Novak Djokovic wasn’t at his best. In fact, he was far from it.
It was perhaps the most important match of his life. He had said he was going to treat it like it was the last match of his career. But on the night, the man who had won 27 Grand Slam matches this year simply didn’t turn up. Daniil Medvedev shattered his dream of a Calendar Slam with a stunning straight-sets victory to win his first Major at the US Open.
Djokovic’s biggest moment came in the second game of the second set. Medvedev had just breezed through the opening set but all of a sudden, he faced three break points. The Serb had won his four previous matches after dropping the first set and it seemed he was about to kickstart another all-too-familiar comeback.
Medvedev had to respond immediately and he did so by pulling out a harmless drop shot mid-rally. Djokovic picked it early and got to it well on time but the shot that followed served a fair reflection of his night as a whole. Instead of getting the break with a straightforward put-away, he dabbed the ball back awkwardly to allow Medvedev a forehand winner down the line.
Medvedev went on to hold serve and two games later, Djokovic squandered two more break points before smashing his racquet to bits and receiving a warning from the chair umpire.
Djokovic was aiming to become the first man in 52 years, since Rod Laver in 1969, to win the Calendar Grand Slam. A victory in the US Open final on Sunday would have even handed him his 21st Major title, taking him a step above his great rivals Roger Federer and Rafael Nadal.
All eyes were on him. But that player who had crossed every hurdle this year, who had outfought and outthought every opponent, who had been a symbol of excellence, was nowhere to be found.
Djokovic seemed off-balance all the way through. In the first set, he hit a backhand slice into the net and slammed his racquet on his right leg multiple times, berating it for not moving into the right position. He seemed hurried. He made just 54% of first serves, converted just one out of six break points, and made more unforced errors than Medvedev. Overall, there was a strange sense of urgency in his game. He seemed keen to kill points quickly and that resolve to simply stay in the rallies and outlast the opponent was missing.
“I was just below par with my game,” said Djokovic in the post-match press conference. “My legs were not there. I was trying. I did my best. Yeah, I made a lot of unforced errors. I didn’t have – no serve really... I was below par with everything, to be honest. So just one of these days where unfortunately, yeah, wasn’t meant to be.”
Djokovic missing out on the historic feat of winning all four Grand Slam titles in a calendar year will likely be the big talking point going forward, and rightly so. His extraordinary run in 2021 deserves every bit of celebration, with his on-court tears before and after the end of the match only adding to the emotionally charged moment.
However, what shouldn’t be lost in all of this is the near flawless performance by Medvedev. If Djokovic’s missed opportunity will be remembered, so should Medvedev’s sheer brilliance.
Medvedev was chasing his first Grand Slam title and was up against one of the greatest to play the sport. He was featuring in his third Major final, after finishing runner-up at the Australian Open earlier in the year and at Flushing Meadows in 2019, and had sparse support in the crowd. The Arthur Ashe Stadium was firmly in Djokovic’s corner, with the Serb later reflecting at length on how that moved him.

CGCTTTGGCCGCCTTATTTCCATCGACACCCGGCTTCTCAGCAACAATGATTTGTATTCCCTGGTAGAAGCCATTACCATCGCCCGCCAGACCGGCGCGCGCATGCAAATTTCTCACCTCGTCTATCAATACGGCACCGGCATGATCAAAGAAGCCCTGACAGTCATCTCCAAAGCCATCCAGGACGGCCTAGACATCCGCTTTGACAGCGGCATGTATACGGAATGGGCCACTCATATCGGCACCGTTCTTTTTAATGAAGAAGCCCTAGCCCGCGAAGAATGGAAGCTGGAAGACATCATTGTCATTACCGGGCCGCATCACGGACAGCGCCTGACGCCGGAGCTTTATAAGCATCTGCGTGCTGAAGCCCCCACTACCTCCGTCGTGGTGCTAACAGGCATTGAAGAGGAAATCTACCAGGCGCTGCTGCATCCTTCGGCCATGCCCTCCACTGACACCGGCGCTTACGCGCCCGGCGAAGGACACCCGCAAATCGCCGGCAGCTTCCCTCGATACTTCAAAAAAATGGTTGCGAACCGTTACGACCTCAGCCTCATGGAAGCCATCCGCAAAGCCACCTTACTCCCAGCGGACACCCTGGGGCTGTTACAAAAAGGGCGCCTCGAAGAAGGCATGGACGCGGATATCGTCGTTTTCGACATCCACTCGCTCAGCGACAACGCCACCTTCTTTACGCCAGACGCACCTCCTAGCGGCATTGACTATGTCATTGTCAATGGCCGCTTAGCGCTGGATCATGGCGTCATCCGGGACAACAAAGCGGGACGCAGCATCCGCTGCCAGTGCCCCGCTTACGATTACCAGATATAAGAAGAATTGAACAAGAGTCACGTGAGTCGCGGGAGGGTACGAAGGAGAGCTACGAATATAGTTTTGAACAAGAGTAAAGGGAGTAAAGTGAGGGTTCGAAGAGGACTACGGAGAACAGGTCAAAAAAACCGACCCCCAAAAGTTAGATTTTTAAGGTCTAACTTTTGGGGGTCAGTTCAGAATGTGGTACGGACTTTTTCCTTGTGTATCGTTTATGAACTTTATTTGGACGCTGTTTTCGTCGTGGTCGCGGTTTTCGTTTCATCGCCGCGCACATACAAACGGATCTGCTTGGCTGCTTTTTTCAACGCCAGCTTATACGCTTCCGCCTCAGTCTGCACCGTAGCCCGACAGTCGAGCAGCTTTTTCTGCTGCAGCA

But Medvedev was a man on a mission. He had spoken earlier about wanting to be the one who stops Djokovic’s run and he went on to do that in stunning fashion.
One of his biggest weapons on the night was his serve. He lost just three points on serve in the first set. He hit 16 aces in the match and had a phenomenal win percentage of 81 on first serve. Such was his confidence with the shot that he used the two-first-serves-strategy for the most part. Djokovic was clearly struggling to find any sort of rhythm and Medvedev’s quick, aggressive service games only compounded his problems.
As legendary as Djokovic’s ability in baseline exchanges is, it was Medvedev who held firm in the rallies as well. The Russian attacked his opponent’s backhand relentlessly and showed remarkable restraint in pulling the trigger. He built points patiently and even when searching for angles, he didn’t attempt to paint the lines often.
What was most impressive, though, was how Medvedev won the big moments. When Djokovic threatened a resurgence in the early stages of the second set, or when he was down break points (before his second-last service game where he double-faulted twice to get broken), the 25-year-old never panicked.
Djokovic was eyeing history, there was a partisan crowd in attendance, he was desperate to win his first Major, but Medvedev didn’t let the pressure get to him. He kept earning cheap points on serve, found winners from the back of the court when he needed them, made Djokovic hit uncomfortable volleys, and was assured in his movement throughout.
“It was definitely tough,” said Medvedev in his post-match press conference. “I knew I have to focus on myself, on what I have to do to win the match. This is my first Grand Slam. I don’t know how I’m going to feel if I win a second one or third one. This is my first one, so I’m really happy. Means a lot to me.”
The US Open men’s singles trophy may have exchanged hands numerous times over the past decade and a half but there’s no denying that Medvedev’s victory holds great promise. He dropped just one set through the tournament and has been one of the best hard court players on tour over the past few years.
As Djokovic suggested at the end of the match on Sunday, it won’t be a surprise if Medvedev reaches the top again in the future.
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